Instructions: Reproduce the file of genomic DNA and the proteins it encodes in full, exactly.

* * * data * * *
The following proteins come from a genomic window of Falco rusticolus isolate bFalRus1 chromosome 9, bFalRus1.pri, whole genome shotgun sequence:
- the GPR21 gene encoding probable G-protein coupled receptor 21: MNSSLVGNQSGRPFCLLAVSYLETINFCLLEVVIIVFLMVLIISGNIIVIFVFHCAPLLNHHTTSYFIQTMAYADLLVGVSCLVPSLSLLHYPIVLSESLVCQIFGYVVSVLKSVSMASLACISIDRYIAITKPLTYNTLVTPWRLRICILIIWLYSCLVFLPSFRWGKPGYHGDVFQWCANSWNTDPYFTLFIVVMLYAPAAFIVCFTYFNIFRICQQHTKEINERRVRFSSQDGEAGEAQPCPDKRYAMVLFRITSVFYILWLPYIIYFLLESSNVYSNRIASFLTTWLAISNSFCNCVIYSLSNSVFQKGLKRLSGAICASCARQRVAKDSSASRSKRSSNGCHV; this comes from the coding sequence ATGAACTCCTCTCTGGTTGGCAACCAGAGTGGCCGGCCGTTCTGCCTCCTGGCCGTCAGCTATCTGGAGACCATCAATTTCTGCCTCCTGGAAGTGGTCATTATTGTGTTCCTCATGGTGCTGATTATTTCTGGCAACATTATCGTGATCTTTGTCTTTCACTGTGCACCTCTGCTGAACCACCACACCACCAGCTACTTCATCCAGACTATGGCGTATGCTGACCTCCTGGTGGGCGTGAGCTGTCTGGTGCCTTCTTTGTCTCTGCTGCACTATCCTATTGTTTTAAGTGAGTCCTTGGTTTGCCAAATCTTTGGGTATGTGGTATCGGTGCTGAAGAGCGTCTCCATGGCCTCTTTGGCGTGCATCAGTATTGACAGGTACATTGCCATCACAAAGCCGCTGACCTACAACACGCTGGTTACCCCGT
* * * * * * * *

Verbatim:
The following proteins come from a genomic window of Falco rusticolus isolate bFalRus1 chromosome 9, bFalRus1.pri, whole genome shotgun sequence:
- the GPR21 gene encoding probable G-protein coupled receptor 21: MNSSLVGNQSGRPFCLLAVSYLETINFCLLEVVIIVFLMVLIISGNIIVIFVFHCAPLLNHHTTSYFIQTMAYADLLVGVSCLVPSLSLLHYPIVLSESLVCQIFGYVVSVLKSVSMASLACISIDRYIAITKPLTYNTLVTPWRLRICILIIWLYSCLVFLPSFRWGKPGYHGDVFQWCANSWNTDPYFTLFIVVMLYAPAAFIVCFTYFNIFRICQQHTKEINERRVRFSSQDGEAGEAQPCPDKRYAMVLFRITSVFYILWLPYIIYFLLESSNVYSNRIASFLTTWLAISNSFCNCVIYSLSNSVFQKGLKRLSGAICASCARQRVAKDSSASRSKRSSNGCHV; this comes from the coding sequence ATGAACTCCTCTCTGGTTGGCAACCAGAGTGGCCGGCCGTTCTGCCTCCTGGCCGTCAGCTATCTGGAGACCATCAATTTCTGCCTCCTGGAAGTGGTCATTATTGTGTTCCTCATGGTGCTGATTATTTCTGGCAACATTATCGTGATCTTTGTCTTTCACTGTGCACCTCTGCTGAACCACCACACCACCAGCTACTTCATCCAGACTATGGCGTATGCTGACCTCCTGGTGGGCGTGAGCTGTCTGGTGCCTTCTTTGTCTCTGCTGCACTATCCTATTGTTTTAAGTGAGTCCTTGGTTTGCCAAATCTTTGGGTATGTGGTATCGGTGCTGAAGAGCGTCTCCATGGCCTCTTTGGCGTGCATCAGTATTGACAGGTACATTGCCATCACAAAGCCGCTGACCTACAACACGCTGGTTACCCCGT